In 1565, Mary unexpectedly married Henry Stewart, Lord Darnley, a descendant of King Henry VII of England and Mary's first cousin. Before long, Mary became pregnant, but Darnley soon became arrogant, insisting on power to go with his courtesy title of "King". He was jealous of Mary's friendship with her private secretary, David Rizzio, and, in a conspiracy with other noblemen, murdered Rizzio while he was in conference with the queen at Holyrood Palace. This was the catalyst for the breakdown of their marriage. On one occasion, he attacked Mary and unsuccessfully attempted to get her to miscarry their unborn child.
Arrested by a confederacy of Scottish nobles, Mary was imprisoned in Loch Leven Castle in June 1567. The castle is situated on an island in the middle of Loch Leven. Between July 18 and July 24, 1567, Mary miscarried twins at that castle. On July 24, she was also forced to abdicate the Scottish throne in favour of her one year old son.
On May 2, 1568 she escaped from Loch Leven and once again managed to raise a small army. After her army's defeat at the Battle of Langside, she fled to England where she was imprisoned by Elizabeth. Eighteen years of confinement followed, much of it in the custody of George Talbot, 6th Earl of Shrewsbury, and his redoubtable wife Bess of Hardwick, whose daughter married Mary's second husband's brother and produced one child, Arbella Stuart. Bothwell was imprisoned in Denmark, became insane, and died in 1578, still in prison.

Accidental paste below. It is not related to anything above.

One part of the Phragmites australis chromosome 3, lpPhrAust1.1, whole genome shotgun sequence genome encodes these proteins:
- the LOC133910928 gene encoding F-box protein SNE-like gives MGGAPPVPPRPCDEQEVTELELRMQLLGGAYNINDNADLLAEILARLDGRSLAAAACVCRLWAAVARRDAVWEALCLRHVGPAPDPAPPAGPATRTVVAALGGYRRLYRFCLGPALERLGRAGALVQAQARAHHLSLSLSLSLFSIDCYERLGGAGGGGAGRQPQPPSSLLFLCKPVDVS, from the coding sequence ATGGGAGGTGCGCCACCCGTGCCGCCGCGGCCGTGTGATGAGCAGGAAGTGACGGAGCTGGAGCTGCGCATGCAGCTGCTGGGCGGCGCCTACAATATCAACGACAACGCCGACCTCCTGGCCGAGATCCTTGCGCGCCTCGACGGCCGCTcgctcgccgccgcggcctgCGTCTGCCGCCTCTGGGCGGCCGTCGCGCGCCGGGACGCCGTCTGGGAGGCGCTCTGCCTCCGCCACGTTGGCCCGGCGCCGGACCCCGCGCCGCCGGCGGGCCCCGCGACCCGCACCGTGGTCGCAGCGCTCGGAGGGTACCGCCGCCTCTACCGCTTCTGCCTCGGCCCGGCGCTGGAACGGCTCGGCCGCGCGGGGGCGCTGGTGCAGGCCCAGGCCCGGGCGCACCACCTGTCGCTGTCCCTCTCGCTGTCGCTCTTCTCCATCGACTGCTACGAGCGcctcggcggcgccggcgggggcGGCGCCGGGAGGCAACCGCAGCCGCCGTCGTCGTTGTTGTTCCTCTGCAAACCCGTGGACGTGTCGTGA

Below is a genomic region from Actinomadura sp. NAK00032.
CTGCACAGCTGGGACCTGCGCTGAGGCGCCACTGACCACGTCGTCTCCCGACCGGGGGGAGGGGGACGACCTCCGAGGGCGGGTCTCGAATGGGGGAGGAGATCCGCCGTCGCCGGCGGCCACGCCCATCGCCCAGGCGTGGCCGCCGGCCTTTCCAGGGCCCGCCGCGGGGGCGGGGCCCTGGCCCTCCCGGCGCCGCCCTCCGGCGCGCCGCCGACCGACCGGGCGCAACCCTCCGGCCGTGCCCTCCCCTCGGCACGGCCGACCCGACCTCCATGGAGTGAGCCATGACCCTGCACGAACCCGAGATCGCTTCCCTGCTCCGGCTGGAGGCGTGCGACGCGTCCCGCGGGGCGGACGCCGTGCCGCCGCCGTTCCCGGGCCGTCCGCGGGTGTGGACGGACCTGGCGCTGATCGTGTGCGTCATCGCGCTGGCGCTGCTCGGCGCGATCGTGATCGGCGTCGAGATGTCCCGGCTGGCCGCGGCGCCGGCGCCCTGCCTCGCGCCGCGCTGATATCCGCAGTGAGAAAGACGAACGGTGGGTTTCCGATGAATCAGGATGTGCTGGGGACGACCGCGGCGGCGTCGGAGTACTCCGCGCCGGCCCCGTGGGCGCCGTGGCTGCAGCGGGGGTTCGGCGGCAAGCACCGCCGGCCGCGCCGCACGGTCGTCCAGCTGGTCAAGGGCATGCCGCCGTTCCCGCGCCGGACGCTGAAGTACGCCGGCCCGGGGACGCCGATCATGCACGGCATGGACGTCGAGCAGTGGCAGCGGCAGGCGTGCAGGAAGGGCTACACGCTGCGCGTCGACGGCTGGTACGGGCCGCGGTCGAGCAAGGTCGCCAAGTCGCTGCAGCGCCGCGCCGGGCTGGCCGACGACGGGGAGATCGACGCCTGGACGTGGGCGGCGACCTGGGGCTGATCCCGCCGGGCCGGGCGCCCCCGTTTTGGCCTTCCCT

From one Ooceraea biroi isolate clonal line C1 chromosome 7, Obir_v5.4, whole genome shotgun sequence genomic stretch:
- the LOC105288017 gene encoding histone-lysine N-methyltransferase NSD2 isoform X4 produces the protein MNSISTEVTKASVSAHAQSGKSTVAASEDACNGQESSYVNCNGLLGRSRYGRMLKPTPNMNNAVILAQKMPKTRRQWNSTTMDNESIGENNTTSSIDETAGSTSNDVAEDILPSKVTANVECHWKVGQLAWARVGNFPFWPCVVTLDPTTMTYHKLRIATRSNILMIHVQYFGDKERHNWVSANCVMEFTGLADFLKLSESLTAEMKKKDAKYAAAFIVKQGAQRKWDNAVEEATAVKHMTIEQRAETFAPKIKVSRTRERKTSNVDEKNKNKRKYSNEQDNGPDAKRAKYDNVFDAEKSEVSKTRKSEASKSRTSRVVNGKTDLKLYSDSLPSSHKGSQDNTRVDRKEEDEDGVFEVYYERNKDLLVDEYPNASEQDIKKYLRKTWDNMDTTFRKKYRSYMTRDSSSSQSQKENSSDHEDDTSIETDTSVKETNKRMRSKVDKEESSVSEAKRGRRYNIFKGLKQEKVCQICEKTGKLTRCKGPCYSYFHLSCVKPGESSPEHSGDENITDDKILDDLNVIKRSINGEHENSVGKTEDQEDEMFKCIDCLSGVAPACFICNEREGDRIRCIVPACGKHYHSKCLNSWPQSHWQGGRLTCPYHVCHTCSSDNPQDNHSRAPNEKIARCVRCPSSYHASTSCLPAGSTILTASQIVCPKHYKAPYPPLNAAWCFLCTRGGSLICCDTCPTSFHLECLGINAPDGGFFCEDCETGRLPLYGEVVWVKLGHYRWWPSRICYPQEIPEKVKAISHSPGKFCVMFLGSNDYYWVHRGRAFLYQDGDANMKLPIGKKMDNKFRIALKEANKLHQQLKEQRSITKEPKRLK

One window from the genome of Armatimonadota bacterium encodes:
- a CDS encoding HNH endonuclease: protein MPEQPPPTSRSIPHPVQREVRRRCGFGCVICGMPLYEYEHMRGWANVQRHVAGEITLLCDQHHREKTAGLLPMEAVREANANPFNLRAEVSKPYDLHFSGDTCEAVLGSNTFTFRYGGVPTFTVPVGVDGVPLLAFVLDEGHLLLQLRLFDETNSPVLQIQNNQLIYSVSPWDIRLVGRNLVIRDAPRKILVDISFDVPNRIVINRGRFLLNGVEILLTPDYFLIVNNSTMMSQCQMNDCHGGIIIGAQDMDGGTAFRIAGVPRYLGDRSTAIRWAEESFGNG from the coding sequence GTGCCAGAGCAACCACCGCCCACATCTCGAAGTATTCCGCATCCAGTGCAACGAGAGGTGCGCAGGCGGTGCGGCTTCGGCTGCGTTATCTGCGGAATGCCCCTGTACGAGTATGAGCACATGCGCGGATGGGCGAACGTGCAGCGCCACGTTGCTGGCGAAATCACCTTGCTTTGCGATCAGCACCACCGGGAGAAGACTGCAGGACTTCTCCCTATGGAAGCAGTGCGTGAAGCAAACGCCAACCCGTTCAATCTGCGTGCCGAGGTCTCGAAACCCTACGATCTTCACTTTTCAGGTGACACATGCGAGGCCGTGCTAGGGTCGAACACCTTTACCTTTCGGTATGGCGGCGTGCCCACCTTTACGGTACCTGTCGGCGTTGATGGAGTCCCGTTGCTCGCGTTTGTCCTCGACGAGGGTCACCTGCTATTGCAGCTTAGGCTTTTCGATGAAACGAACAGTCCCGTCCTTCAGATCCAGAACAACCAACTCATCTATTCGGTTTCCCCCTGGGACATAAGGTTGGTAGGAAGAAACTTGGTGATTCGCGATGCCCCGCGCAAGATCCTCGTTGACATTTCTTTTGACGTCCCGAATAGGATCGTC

The "Casket Letters" were compromising letters, possibly forgeries, from Mary to Bothwell. They came into English hands in the course of a Scots attempt to have Mary tried for her part in Darnley's murder. Elizabeth used them as an excuse for not bringing Mary to court. However, in 1570, Elizabeth was persuaded by the French to promise to help Mary regain her throne. As a pre-condition, she demanded the ratification of the Treaty of Edinburgh, something Mary would still not agree to. Nevertheless, William Cecil continued negotiations with Mary on Elizabeth's behalf. The two queens never met in person.
The Ridolfi Plot caused Elizabeth to think again. In 1572, Parliament, with the queen's encouragement, introduced a bill barring Mary from the throne. Elizabeth unexpectedly refused to give it the royal assent. The furthest she ever went was in 1584, when she introduced a document (the "Bond of Association") aimed at preventing any would-be successor from profiting from her murder. It was not legally binding, but was signed by thousands, including Mary herself.
Mary eventually became a liability Elizabeth could no longer tolerate because of numerous plots to kill Elizabeth and replace her with Mary, and she was executed at Fotheringhay Castle on February 8, 1587, on suspicion of having been involved in a plot - the Babington plot - to murder Elizabeth. She had already been succeeded as monarch of Scotland by her son James VI who later became James I of England as well.
The two classic film biographies of Mary (neither of them so faithful
to history as to get in the way of the story) are the 1936 Mary of Scotland
starring Katharine Hepburn and Fredric March and the 1971 Mary, Queen
of Scots starring Vanessa Redgrave (Oscar) and Nigel Davenport.